Saturday, September 22, 2012

Serenity (Part 2)

Sci-Fi Saturday

Captain Mal sets down on Whitefall in order to do business with an old contact named Patience. Naturally, when the deal goes awry, the crew of Serenity find themselves running from Patience, the Alliance, and the Reavers all in one go.

The review for "Serenity (Part 1)" can be read here.

One of the themes of the previous hour was the crew's need to keep certain information from the guests brought aboard there ship, but in this second part of the premiere the secrets shift toward Sean Maher's Simon Tam. Simon's determination to keep his matters private is due to his need to protect his sister River (Summer Glau), mirroring the crew's familial relationship with one another.

As Simon describes who he and River are to the rest of the crew, there is a wonderful sequence that cuts back and forth between him speaking and River's panic at being back in a sick bay. It's clear from dialogue provided, and from Maher's delivery of such, that he loves her very dearly, unable to finish some sentences due to his fighting back of tears. He wanders into tangents that are unimportant to the moment at hand, but absolutely vital in conveying the echoes of loss he had felt for his sister, and it's played fantastically in every aspect.

The crisis of faith experienced by Shepherd Book (Ron Glass) as the episode ends is a beautiful symmetry to the joie-de-vivre that he seemed to display in the previous hour. Two days out of the abbey, Book was determined to learn more about the universe and, in turn, about himself, though now he worries that he has gotten onto the wrong ship, gotten in far over his head. His confession toward Inara (Morena Baccarin) is telling, because, as a companion, she is, in the eyes of a religious man, one of the more morally corrupt members of the crew. His need to know that he can be forgiven is played beautifully, and in a show where every character moment is a good one, his is one of the best.

Mal (Nathan Fillion) mentions that the snipers are likely already in place, and then points to their likely locations. If the snipers are, in fact, already waiting, then they should be watching the rendezvous point, and will have seen Mal direct Jayne (Adam Baldwin) toward them. Subtlety on the part of Mal would have been a nice element here, as I can't see any reason why the snipers wouldn't have followed Jayne's path only to realize he was coming for them.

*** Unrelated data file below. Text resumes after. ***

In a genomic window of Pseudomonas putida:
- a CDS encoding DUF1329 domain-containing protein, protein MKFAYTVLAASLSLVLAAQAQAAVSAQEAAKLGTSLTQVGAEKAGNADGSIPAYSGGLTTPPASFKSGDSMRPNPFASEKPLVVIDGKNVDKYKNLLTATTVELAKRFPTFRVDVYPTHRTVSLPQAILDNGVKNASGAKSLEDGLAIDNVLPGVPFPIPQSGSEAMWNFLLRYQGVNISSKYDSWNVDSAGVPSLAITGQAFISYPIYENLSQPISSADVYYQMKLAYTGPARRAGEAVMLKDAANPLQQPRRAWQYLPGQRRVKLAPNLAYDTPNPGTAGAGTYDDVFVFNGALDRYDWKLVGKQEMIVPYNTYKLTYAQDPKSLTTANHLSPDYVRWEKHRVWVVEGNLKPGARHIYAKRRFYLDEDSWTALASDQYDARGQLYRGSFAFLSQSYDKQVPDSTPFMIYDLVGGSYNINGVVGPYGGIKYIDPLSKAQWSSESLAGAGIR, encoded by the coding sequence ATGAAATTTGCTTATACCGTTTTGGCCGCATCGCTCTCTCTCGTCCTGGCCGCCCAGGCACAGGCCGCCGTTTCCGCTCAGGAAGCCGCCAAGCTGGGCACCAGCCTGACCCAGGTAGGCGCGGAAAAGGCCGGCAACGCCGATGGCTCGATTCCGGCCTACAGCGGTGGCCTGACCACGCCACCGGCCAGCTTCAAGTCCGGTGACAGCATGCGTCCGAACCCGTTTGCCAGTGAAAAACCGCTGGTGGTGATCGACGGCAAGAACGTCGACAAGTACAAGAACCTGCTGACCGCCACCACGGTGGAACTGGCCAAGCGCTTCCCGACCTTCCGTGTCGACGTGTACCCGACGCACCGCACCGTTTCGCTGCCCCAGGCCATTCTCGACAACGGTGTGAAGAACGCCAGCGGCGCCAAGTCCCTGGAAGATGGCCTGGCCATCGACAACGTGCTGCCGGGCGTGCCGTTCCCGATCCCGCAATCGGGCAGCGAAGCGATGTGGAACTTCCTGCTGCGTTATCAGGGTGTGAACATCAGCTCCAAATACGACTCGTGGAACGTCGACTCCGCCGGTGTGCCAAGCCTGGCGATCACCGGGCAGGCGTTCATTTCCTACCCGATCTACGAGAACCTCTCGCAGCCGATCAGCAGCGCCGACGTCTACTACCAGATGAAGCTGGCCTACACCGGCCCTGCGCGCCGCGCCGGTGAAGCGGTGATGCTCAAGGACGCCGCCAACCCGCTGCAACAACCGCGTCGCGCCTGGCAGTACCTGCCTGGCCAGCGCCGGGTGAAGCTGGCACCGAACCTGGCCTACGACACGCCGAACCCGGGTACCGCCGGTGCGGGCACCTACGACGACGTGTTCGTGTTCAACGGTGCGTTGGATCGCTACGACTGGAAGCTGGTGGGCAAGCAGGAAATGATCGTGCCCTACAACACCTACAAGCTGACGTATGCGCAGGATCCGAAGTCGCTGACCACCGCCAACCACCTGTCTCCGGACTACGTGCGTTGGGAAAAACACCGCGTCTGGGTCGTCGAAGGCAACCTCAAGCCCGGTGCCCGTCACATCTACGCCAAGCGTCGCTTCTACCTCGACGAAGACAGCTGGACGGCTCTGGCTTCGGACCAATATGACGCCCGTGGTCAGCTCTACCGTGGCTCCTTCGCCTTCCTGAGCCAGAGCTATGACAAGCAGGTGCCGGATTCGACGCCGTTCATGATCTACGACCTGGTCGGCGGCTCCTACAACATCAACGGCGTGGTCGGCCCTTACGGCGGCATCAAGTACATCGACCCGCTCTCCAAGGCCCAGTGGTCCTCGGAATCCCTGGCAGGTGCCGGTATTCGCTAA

Patience's (Bonnie Bartlett) horse remains suspiciously calm in the middle of a gun fight, remaining steadfastly still as bullets fly all around it. How Patience managed to keep it from running off is beyond me, aside from the narrative need to trap her under it's body.

The cast shines in their roles here, Fillion in particular carrying a good portion of the episode. It's clear through their interactions that everyone on board the Serenity knows exactly where they stand with Mal, whether through flirtation, laughter, or threats, and each actor plays off of one another very well here and it's amazing that they haven't all worked with one another before now.

Joss Whedon's direction is very purposeful in this episode, many shots done in the manner of a wartime documentary in order to convey the tension and excitement of the moments. Every close up on someone's face is intentional, every wider shot displaying a sense of grandeur or community, and it all comes together exactly as he intends. The Reavers are first introduced without any kind of explanation as to what they are, but the tension in the air, the expressions on the character's faces, tell us everything that we need to know about them; we may not have a full picture of the enemy, but we're already well aware of the danger they pose to these people.

Written also by Whedon, the script is full of fantastic moments, one of the highlights being Jayne's interrogation of lawman Dobson (Carlos Jacott) and his utter disappointment when Dobson reveals his information too soon. The characters are written very human, with Dobson so afraid of being tortured that he tells Jayne everything he knows, and even more rare on television is Simon's injury after tackling Dobson: most shows would have played it off as though Simon managed to escape injury, almost superhuman in effect, but here he is as frail as anyone else.

The crew of the Serenity are a tight-knit family, despite any disagreements they may have with one another, and the events of these first episodes solidify the notion that their inner circle will soon come to include the three new guests brought aboard. Planting the idea that they are now on the run from the law, and laying seeds of doubt as to what was done to River, there are any number of stories that could spring up down the line.

The review for "the Train Job" can be read here.


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